Stress - The Forgotten Factor of Fat Loss

When it comes to fat loss, we need to get the big rocks in place to elicit a result such as setting a calorie deficit, setting up a good training plan, etc. But to maximise our efforts, especially with a longer cutting phase, there's some other forgotten factors which can directly and indirectly impact our results.


As we move up the pyramid, we can check off adherence, energy balance, macronutrients, but then we reach stress management...

What if you're following the plan but not seeing the expected results?

What if the fat loss is being masked or stopped altogether due to stress?

We can define stress as a stimulus that disrupts our mental or physical equilibrium, and can include a multitude of factors which contribute; we can refer to this as ‘allostatic load'.


Allostatic load can include psychological, social, physical, societal, environmental and digestive stressors.


Stress is not necessarily a solely negative element.


Stress is a prerequisite for adaptation.


Muscle growth, fat loss, strength gains are all adaptations.


The adaptations can be positive or negative depending on the management and counter-measures of these stressors.


A positive response + resulting adaptation from stress can occur by recognising the stressor and applying appropriate interventions and the appropriate time:


Homeostasis > Stress disruption > Recovery > Positive Adaptation > Homeostasis

The more we can focus on the recovery, the more positive adaptations can occur, followed by more homeostasis.


We have a number of stressors that are in our control to manage, especially when in a dieting phase. These include: training fatigue, extended calorie deficit, sleep and digestion, as well as general stress (work, life, etc.)


Once we have our stressors, we can identify how to measure these, such as:

  • Resting heart rate

  • Heart-rate variability

  • Sleep duration and quality (using a tracker or subjective feeling)

  • Training recovery and perceived exertion (RPE)

  • Changes in weight/body composition.

With the awareness of stressors, and measuring of them, we can now look to inserting counter-measures to ensure we can recovery from the stressors and lead to positive adaptations.

Training Stress Management:

Training is a necessary stressor in a fat loss phase. We need it to preserve muscle mass in a calorie deficit, as well as for burning calories. However, the training itself is the stimulus…while the adaptations take place after.

To maximise both, we need to be in different states, with regards to our autonomic nervous system (ANS) which influences digestion, blood pressure, heart rate, etc. and therefore our ability to recover.

We have 2 sides of the coin:

1 is the sympathetic nervous system (SNS) which is the ‘fight or flight’ state for short term survival.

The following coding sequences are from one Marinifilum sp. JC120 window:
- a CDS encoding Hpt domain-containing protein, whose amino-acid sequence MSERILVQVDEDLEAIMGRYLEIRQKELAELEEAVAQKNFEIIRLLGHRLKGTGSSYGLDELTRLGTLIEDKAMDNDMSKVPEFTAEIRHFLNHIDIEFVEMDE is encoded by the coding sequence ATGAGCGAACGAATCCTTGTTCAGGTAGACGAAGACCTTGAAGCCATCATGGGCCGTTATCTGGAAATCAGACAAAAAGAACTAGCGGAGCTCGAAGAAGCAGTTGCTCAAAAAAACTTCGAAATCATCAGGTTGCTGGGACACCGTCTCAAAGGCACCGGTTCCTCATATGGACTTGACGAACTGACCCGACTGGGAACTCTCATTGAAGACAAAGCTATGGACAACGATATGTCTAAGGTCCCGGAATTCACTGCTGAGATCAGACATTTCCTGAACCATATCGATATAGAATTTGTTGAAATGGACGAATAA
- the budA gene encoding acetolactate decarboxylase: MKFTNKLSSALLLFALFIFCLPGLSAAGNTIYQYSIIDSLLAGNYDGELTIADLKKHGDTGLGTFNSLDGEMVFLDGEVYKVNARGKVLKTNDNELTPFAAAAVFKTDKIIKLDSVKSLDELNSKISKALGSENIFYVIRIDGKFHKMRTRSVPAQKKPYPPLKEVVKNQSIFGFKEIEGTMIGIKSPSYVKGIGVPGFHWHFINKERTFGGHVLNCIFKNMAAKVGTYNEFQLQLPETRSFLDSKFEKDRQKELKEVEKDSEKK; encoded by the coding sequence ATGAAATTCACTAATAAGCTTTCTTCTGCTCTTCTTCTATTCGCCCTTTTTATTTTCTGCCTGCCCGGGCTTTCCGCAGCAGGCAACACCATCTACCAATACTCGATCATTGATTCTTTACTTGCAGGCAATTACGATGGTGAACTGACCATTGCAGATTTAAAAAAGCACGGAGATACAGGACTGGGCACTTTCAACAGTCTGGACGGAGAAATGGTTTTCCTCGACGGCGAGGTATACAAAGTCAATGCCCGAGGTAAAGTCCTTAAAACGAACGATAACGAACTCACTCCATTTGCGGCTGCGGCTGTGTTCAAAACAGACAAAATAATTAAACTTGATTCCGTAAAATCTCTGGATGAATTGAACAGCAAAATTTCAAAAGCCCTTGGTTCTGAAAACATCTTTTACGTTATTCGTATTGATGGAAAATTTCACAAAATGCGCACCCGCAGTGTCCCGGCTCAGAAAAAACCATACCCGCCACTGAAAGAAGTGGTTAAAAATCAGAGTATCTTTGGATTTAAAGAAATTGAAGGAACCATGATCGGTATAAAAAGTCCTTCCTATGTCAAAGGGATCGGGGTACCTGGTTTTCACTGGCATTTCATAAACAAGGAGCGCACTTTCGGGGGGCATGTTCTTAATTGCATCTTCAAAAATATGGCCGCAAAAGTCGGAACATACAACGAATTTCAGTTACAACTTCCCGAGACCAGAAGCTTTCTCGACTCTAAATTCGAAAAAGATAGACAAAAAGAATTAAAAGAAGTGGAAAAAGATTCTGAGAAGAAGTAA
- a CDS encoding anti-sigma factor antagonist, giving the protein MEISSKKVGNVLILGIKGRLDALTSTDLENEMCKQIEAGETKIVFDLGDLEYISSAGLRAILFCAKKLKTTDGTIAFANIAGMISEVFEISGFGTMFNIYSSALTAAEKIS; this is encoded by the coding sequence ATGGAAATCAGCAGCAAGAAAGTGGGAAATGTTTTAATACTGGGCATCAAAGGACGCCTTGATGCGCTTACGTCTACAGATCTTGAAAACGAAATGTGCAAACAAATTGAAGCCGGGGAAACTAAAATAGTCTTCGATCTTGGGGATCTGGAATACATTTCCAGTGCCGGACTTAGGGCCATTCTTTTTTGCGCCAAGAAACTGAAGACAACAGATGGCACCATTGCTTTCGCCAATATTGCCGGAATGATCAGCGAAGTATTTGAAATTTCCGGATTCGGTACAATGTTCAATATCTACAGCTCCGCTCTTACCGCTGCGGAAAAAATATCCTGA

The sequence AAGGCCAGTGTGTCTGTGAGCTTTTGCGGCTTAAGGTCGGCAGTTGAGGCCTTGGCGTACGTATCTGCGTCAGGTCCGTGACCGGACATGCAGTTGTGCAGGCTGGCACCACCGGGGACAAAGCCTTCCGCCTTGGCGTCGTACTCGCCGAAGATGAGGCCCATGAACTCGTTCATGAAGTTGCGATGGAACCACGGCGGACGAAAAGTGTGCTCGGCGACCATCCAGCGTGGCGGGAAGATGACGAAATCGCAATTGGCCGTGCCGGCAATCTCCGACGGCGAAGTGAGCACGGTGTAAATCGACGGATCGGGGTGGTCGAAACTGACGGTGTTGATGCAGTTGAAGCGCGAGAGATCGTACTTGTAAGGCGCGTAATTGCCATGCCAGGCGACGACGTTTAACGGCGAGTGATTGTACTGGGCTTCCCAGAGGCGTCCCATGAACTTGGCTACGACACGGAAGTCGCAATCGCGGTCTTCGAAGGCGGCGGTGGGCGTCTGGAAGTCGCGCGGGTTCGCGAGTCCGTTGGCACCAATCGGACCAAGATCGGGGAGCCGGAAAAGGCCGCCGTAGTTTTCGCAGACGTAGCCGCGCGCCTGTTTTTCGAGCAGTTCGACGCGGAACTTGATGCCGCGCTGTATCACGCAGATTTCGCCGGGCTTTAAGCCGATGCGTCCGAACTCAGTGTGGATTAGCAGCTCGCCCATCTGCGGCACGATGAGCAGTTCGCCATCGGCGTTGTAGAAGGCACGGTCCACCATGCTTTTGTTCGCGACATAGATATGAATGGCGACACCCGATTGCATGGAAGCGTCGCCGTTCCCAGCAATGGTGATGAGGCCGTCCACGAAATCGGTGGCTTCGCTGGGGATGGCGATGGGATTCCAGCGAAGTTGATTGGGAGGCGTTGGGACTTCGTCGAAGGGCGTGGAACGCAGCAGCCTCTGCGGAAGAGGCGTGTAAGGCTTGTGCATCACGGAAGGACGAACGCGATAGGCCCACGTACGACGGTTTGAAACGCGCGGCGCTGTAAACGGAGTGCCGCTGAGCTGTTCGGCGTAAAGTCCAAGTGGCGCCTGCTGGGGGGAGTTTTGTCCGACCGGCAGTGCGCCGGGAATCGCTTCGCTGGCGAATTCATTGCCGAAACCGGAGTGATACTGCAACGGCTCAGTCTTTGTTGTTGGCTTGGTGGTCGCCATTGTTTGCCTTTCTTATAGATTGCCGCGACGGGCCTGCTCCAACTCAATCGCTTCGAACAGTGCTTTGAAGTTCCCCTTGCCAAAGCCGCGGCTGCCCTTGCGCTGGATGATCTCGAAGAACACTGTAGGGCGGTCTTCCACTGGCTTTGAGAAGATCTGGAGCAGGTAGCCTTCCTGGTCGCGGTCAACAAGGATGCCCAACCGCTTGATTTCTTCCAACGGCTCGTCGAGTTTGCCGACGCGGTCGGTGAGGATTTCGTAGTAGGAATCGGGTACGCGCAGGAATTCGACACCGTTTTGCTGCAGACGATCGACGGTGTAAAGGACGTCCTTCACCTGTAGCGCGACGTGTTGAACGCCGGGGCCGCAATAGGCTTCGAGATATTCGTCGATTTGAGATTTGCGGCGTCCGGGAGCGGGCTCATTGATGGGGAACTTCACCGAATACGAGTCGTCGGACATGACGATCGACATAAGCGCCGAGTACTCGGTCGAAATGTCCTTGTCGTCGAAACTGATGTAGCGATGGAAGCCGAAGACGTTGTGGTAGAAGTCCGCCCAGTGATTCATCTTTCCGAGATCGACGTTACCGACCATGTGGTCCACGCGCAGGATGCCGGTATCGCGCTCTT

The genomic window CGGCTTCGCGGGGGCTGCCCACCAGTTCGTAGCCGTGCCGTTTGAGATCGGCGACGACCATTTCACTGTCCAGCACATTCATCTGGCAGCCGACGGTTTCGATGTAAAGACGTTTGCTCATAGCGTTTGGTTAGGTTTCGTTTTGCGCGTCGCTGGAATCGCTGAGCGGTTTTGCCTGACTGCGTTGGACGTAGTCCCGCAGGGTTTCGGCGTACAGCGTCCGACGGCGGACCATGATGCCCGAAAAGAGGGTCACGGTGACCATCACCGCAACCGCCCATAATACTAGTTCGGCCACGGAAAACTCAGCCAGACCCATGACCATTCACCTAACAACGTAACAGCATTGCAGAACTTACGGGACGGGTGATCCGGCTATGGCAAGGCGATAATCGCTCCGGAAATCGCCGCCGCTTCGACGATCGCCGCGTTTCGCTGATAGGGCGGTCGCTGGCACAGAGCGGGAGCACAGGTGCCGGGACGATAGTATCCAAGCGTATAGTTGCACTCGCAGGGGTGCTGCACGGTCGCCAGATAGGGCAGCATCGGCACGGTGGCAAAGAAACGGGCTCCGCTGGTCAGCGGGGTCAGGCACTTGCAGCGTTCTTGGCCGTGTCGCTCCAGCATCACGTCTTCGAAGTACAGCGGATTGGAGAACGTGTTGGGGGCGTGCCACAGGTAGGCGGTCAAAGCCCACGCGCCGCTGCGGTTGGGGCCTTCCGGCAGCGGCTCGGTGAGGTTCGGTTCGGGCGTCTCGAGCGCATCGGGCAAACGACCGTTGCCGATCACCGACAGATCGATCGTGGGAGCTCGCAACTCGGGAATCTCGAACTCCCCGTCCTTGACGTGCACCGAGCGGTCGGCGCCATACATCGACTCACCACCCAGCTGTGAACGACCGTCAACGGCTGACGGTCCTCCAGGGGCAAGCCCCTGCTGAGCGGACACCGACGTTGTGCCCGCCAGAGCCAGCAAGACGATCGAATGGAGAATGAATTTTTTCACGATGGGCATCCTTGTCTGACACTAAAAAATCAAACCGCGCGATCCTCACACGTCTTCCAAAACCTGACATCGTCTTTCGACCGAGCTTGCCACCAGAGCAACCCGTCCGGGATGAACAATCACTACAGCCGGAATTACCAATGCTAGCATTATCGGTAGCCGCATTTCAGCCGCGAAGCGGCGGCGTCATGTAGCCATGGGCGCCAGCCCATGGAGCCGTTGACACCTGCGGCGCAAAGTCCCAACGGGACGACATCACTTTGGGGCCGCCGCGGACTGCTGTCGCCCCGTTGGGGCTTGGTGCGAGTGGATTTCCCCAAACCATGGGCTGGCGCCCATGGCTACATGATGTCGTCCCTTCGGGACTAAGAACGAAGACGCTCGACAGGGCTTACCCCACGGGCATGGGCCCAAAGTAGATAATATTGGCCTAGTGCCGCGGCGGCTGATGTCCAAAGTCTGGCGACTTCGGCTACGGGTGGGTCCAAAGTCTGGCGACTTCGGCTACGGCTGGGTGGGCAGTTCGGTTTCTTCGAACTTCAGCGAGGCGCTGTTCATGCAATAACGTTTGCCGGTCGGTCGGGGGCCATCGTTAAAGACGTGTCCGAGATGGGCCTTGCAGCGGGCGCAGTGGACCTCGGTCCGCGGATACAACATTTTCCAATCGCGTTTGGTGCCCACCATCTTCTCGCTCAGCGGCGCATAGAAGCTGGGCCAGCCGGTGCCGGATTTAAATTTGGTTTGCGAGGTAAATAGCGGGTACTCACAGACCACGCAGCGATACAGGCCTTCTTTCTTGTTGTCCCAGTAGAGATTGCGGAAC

This is the state we want to be in when training, hence the use of stimulants for example to improve our performance.


On the other side of the coin, we have the parasympathetic nervous system (PSNS), which is the ‘rest and digest’ state for long term survival, and a focus to thrive rather than just survive.

So during the stimulus part of the equation, from training, we want an SNS dominance, and post-training, when we want an adaptation, we’re looking for a shift in the balance towards PSNS dominance.

In the short-term, on a session-by-session basis, we’re looking at an acute stressor whereby shifting the balance of the ANS will ensure recovery and positive adaptations to take place.


How do we do that?

  • Change mindset to focus on relaxing

  • Meditation drills

  • Breathing drills - focus on 6-8 breaths per min for 3-5 mins to begin

  • Adaptogen/relaxant supplements e.g. ashwagandha, L-theanine, rhodiola rosea

  • Avoid eating until heart rate returns to within 10-20% of resting heart rate


Over the longer-term, we’re looking at preventing the acute stress of training, evolving into chronic stress. The 2 main ways we can manage this is:


1. Manage + measure current training volume, load and propensity to failure: Excessive volume and load will impact recoverability and therefore the resulting adaptations such as reducing amount fat loss achieved or affecting preservation of muscle.


Too much training close to failure can accumulate excessive systemic fatigue which may impact recovery for subsequent sessions’ performance and volume.


2. Manage overall training fatigue:

Fat loss phases can generally span over multiple months, therefore managing training stress over this period becomes imperative to ensure recovery, as well as performance remaining high to preserve muscle mass. In addition, it’s all occurring with a restricted calorie intake, and therefore restricted fuel for training performance and the ensuing recovery.

Periodizing the programming of training can be a great way to manage fatigue and stress. This will allow periods of pushing higher volume or lower volume, periods of training closer to failure or further from failure, and utilising deload periods.

Deloads are generally 1-2 week periods of lower intensity, and lower volume, with reduced propensity to failure, with a sole focus on recovery, reduced fatigue and stress.


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